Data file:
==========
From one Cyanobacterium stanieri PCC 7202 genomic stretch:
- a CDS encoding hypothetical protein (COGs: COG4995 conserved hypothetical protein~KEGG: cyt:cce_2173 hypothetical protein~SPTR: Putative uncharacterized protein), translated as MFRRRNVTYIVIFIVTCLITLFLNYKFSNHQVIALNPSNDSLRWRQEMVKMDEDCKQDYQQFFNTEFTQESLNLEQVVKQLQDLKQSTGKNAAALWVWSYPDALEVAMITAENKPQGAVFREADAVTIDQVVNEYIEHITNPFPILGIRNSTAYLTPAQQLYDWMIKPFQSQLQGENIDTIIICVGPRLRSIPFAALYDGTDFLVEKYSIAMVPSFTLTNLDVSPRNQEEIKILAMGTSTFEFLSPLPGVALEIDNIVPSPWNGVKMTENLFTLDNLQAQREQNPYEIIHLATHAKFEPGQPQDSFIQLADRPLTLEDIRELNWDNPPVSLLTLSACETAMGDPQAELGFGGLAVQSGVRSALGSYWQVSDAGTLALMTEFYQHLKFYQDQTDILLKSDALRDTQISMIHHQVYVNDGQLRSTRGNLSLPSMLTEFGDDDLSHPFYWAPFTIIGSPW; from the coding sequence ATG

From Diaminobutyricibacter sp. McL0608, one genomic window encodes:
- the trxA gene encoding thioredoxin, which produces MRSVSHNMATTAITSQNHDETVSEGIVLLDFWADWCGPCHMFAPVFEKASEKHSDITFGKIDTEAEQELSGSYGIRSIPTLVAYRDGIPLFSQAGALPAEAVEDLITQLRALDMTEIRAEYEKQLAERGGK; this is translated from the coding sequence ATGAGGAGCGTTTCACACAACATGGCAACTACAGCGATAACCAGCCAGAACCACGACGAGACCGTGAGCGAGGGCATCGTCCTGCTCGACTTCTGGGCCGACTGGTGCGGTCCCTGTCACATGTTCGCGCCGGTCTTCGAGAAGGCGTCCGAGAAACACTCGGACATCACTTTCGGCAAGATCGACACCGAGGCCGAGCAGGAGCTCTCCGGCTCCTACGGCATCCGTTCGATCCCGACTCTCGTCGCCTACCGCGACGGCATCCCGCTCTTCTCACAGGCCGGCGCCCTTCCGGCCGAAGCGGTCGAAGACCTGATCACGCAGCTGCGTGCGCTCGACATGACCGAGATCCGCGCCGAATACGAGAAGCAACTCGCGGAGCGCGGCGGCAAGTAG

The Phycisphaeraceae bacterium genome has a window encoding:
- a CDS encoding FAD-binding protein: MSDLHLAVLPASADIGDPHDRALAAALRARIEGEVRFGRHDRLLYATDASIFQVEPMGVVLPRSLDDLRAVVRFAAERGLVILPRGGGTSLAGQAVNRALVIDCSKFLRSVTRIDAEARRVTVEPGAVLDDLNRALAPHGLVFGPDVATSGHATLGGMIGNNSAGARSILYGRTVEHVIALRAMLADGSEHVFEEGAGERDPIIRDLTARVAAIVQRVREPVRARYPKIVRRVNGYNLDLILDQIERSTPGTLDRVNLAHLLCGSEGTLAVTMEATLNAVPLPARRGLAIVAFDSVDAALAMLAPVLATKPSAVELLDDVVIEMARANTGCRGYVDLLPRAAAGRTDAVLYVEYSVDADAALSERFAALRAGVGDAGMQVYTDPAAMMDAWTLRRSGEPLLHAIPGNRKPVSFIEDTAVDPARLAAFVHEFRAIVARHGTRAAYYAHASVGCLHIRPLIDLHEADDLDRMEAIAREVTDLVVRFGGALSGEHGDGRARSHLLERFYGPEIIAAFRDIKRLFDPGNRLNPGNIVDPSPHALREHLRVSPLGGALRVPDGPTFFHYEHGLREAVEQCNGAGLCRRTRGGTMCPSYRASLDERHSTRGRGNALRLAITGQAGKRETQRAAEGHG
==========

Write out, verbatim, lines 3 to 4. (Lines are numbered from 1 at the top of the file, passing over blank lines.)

From Diaminobutyricibacter sp. McL0608, one genomic window encodes:
- the trxA gene encoding thioredoxin, which produces MRSVSHNMATTAITSQNHDETVSEGIVLLDFWADWCGPCHMFAPVFEKASEKHSDITFGKIDTEAEQELSGSYGIRSIPTLVAYRDGIPLFSQAGALPAEAVEDLITQLRALDMTEIRAEYEKQLAERGGK; this is translated from the coding sequence ATGAGGAGCGTTTCACACAACATGGCAACTACAGCGATAACCAGCCAGAACCACGACGAGACCGTGAGCGAGGGCATCGTCCTGCTCGACTTCTGGGCCGACTGGTGCGGTCCCTGTCACATGTTCGCGCCGGTCTTCGAGAAGGCGTCCGAGAAACACTCGGACATCACTTTCGGCAAGATCGACACCGAGGCCGAGCAGGAGCTCTCCGGCTCCTACGGCATCCGTTCGATCCCGACTCTCGTCGCCTACCGCGACGGCATCCCGCTCTTCTCACAGGCCGGCGCCCTTCCGGCCGAAGCGGTCGAAGACCTGATCACGCAGCTGCGTGCGCTCGACATGACCGAGATCCGCGCCGAATACGAGAAGCAACTCGCGGAGCGCGGCGGCAAGTAG